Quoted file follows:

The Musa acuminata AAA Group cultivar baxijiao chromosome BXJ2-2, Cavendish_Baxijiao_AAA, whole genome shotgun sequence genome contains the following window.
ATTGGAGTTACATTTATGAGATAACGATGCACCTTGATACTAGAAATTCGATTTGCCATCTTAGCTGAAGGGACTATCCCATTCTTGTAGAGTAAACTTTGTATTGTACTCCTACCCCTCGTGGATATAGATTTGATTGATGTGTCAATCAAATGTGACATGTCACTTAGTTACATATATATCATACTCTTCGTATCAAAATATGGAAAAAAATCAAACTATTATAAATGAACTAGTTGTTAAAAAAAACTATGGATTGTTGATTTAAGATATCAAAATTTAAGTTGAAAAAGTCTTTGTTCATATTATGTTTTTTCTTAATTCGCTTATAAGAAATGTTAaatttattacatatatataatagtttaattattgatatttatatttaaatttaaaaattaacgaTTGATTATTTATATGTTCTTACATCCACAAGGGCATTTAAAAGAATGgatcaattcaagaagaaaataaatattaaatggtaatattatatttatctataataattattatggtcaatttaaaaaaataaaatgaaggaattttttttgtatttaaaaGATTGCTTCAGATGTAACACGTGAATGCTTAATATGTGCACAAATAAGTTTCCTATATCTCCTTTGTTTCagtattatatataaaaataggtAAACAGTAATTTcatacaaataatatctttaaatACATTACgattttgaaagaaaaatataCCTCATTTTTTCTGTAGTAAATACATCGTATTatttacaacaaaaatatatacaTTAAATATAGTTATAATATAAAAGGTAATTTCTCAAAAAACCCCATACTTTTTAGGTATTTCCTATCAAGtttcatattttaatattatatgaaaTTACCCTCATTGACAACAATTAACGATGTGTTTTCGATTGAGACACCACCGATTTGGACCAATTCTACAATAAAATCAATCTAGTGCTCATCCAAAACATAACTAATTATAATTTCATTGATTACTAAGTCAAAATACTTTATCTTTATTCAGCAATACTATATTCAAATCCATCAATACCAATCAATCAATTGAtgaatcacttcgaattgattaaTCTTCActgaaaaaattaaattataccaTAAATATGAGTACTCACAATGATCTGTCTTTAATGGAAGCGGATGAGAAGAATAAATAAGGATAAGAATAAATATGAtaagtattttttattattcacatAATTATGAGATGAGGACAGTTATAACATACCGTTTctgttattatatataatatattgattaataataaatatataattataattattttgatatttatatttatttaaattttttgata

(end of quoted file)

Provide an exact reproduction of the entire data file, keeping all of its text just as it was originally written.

The Musa acuminata AAA Group cultivar baxijiao chromosome BXJ2-2, Cavendish_Baxijiao_AAA, whole genome shotgun sequence genome contains the following window.
ATTGGAGTTACATTTATGAGATAACGATGCACCTTGATACTAGAAATTCGATTTGCCATCTTAGCTGAAGGGACTATCCCATTCTTGTAGAGTAAACTTTGTATTGTACTCCTACCCCTCGTGGATATAGATTTGATTGATGTGTCAATCAAATGTGACATGTCACTTAGTTACATATATATCATACTCTTCGTATCAAAATATGGAAAAAAATCAAACTATTATAAATGAACTAGTTGTTAAAAAAAACTATGGATTGTTGATTTAAGATATCAAAATTTAAGTTGAAAAAGTCTTTGTTCATATTATGTTTTTTCTTAATTCGCTTATAAGAAATGTTAaatttattacatatatataatagtttaattattgatatttatatttaaatttaaaaattaacgaTTGATTATTTATATGTTCTTACATCCACAAGGGCATTTAAAAGAATGgatcaattcaagaagaaaataaatattaaatggtaatattatatttatctataataattattatggtcaatttaaaaaaataaaatgaaggaattttttttgtatttaaaaGATTGCTTCAGATGTAACACGTGAATGCTTAATATGTGCACAAATAAGTTTCCTATATCTCCTTTGTTTCagtattatatataaaaataggtAAACAGTAATTTcatacaaataatatctttaaatACATTACgattttgaaagaaaaatataCCTCATTTTTTCTGTAGTAAATACATCGTATTatttacaacaaaaatatatacaTTAAATATAGTTATAATATAAAAGGTAATTTCTCAAAAAACCCCATACTTTTTAGGTATTTCCTATCAAGtttcatattttaatattatatgaaaTTACCCTCATTGACAACAATTAACGATGTGTTTTCGATTGAGACACCACCGATTTGGACCAATTCTACAATAAAATCAATCTAGTGCTCATCCAAAACATAACTAATTATAATTTCATTGATTACTAAGTCAAAATACTTTATCTTTATTCAGCAATACTATATTCAAATCCATCAATACCAATCAATCAATTGAtgaatcacttcgaattgattaaTCTTCActgaaaaaattaaattataccaTAAATATGAGTACTCACAATGATCTGTCTTTAATGGAAGCGGATGAGAAGAATAAATAAGGATAAGAATAAATATGAtaagtattttttattattcacatAATTATGAGATGAGGACAGTTATAACATACCGTTTctgttattatatataatatattgattaataataaatatataattataattattttgatatttatatttatttaaattttttgata